goes-r support to future climate monitoring needs mitch goldberg chief, satellite meteorology and...
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GOES-R Support to Future ClimateMonitoring NeedsMitch GoldbergChief, Satellite Meteorology and Climatology DivisionOffice of Research and ApplicationsNOAA/NESDIS
GOES-R Users ConferenceMay 12, 2004
TopicsImportance of climate and climate goalsUS Climate Change Science ProgramNOAA strategic plan for climateImportant climate variablesHow GOES-R will complement NPOESSScientific Data Stewardship
Why is Climate ImportantUp to 40% of nations $10 trillion economy affected by weather and climateTotal U.S. economic impacts of the 1997-1998 El Nino were estimated to be on the order of $25 billionUS Gross Domestic Product may reduce by about 1% by 2100 due to projections of global warming
What are Major Goals in Climate?Improve predictions of climate variability and changeENSO forecastsGlobal sea levelDecadal climate forecastsImprove predictions of recovery of the stratospheric ozone layerImprove predictions of CO2 out to 100 yearsDevelop credible ecological forecasts due to global climate change
What are Major Goals in Climate? (cont.)How will water cycle dynamics change in the future?Improve seasonal forecasts of precipitationImprove long range water cycle prediction for planning energy needsBetter understand and quantify the role of aerosols.
US Climate Change Science Program (CCSP)Vision: A nation and the global community empowered with the science-based knowledge to manage the risks and opportunities of change in the climate and related environmental systems
CCSP GoalsImprove knowledge of the Earths past and present climate and understanding of the causes of observed variability and change
Improve quantification of forces that control climate
Reduce uncertainty in climate projections
Understand sensitivity and adaptability of ecosystems and humans to climate
Explore uses and identify limits of knowledge to manage risks and opportunities of climate variability and change
CCSP Core ApproachesScientific researchObservationsDecision supportCommunications
NOAA Strategic Plan: ClimateBuild an end-to-end system of integrated global observations of key atmospheric, oceanic, and terrestrial variables
Enhance scientific understanding of past climate variations and present atmospheric, oceanic, and landsurface processes that influence climate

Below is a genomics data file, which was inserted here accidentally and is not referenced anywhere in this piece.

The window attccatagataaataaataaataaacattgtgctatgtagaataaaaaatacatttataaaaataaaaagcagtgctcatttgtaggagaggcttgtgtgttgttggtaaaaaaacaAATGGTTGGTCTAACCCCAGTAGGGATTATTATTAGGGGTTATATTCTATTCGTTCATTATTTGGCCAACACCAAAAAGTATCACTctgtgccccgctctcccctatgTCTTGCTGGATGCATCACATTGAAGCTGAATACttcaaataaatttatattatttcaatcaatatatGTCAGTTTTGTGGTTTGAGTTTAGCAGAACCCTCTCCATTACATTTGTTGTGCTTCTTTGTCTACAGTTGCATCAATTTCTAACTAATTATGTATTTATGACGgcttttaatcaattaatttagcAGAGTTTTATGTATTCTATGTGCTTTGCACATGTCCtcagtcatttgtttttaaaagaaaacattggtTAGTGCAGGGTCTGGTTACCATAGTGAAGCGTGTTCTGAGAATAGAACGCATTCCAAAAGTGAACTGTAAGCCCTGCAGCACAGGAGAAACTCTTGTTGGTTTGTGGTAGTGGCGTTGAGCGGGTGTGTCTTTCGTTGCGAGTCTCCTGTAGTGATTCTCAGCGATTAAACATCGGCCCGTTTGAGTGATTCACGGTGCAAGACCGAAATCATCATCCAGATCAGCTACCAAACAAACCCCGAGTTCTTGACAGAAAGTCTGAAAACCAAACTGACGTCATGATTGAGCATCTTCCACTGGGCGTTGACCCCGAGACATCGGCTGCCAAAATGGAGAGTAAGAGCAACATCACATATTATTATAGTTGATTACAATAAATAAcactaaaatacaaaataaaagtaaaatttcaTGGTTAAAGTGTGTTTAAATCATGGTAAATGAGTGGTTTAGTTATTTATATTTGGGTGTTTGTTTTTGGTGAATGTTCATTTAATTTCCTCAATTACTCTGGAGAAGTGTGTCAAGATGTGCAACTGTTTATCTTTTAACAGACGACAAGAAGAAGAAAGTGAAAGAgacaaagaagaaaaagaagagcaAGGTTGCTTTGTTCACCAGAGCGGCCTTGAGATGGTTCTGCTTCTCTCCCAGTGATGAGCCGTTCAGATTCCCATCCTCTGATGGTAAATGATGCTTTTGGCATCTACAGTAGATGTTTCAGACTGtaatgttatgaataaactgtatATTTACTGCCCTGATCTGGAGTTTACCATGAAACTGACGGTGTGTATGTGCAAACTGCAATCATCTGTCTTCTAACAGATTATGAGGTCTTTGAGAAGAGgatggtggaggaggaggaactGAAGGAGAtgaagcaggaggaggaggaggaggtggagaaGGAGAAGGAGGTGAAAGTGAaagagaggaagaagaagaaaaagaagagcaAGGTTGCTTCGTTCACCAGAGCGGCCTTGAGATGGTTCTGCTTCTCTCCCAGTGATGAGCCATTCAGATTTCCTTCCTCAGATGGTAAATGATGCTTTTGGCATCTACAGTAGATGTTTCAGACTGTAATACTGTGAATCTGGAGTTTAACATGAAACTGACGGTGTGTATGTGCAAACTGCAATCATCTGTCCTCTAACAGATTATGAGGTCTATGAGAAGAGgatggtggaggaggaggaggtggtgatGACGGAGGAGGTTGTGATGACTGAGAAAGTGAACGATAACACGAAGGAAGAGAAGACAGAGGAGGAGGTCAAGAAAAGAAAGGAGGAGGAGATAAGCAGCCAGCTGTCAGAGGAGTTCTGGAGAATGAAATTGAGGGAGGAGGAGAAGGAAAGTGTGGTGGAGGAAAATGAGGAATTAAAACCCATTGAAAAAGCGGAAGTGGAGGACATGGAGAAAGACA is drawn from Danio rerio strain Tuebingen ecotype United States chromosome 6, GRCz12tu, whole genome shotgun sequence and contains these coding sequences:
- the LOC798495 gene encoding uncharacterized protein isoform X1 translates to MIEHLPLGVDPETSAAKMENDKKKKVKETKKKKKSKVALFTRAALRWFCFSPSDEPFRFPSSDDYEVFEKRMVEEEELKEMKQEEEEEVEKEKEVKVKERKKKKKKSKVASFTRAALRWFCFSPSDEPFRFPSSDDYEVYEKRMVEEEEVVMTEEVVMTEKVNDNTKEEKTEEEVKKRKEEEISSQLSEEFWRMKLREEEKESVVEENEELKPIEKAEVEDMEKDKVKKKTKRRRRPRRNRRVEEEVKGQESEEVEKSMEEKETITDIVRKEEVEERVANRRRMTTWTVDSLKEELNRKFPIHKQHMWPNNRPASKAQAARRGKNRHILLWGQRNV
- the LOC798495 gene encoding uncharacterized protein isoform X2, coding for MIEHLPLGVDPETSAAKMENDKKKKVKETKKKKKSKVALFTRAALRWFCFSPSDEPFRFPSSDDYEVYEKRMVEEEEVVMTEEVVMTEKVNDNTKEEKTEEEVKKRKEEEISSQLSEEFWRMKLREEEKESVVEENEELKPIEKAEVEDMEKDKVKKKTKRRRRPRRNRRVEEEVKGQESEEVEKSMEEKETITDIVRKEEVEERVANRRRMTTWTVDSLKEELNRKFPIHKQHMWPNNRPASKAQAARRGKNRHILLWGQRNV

Apply this improved understanding to create more reliable climate predictions on all time scales
Establish service delivery methods that continuously assess and respond to user needs with the most recent, reliable information possible.
Climate Variables and their ImportanceForcing: external variables that control climateResponse: variables that respond to climate forcingFeedback: variables that respond to climate forcing and modify the forcing
Climate Variables and their Importance (cont.)Forcing: solar irradiance, CO2, CH4, O3, N2O, aerosolsResponse: temperature, winds, precipitation, sea levelFeedback: water vapor, clouds, snow/ice cover, vegetation, ocean color, earth radiation budgetSea Level Rise (Cheney, 2004)
Indicators of a warming climateIncrease in temperature, decrease in the diurnal temperature rangeMore intense precipitation eventsIncrease of summer droughtsIncrease in tropical cyclone intensitiesIntensified droughts and floods associated with El NinoIncrease of sea level
GOES-R High Quality Observations will Complement NPOESS by :Resolving the diurnal cycle and its long-term changesDiurnal cycle and the seasonal cycle are the two largest climatic variationsVariables with large diurnal variations include hydrological variables, ERB, and surface temperatureProviding more opportunities each day to obtain visible and infrared observations that are not degraded by cloud coverMonitoring rapidly changing and rare climate phenomena (e.g., precipitation occurs only about 20% of the time)Serving as a calibration anchor for all NPOESS satellites
Current and Past GOES Satellites are Major Contributors to World Climate Research Programs:International Satellite Cloud Climatology ProjectGlobal Precipitation Climatology ProjectSurface Radiation Budget Climatology Project
Desired characteristics of an observing system (After G. Stephens, 2003)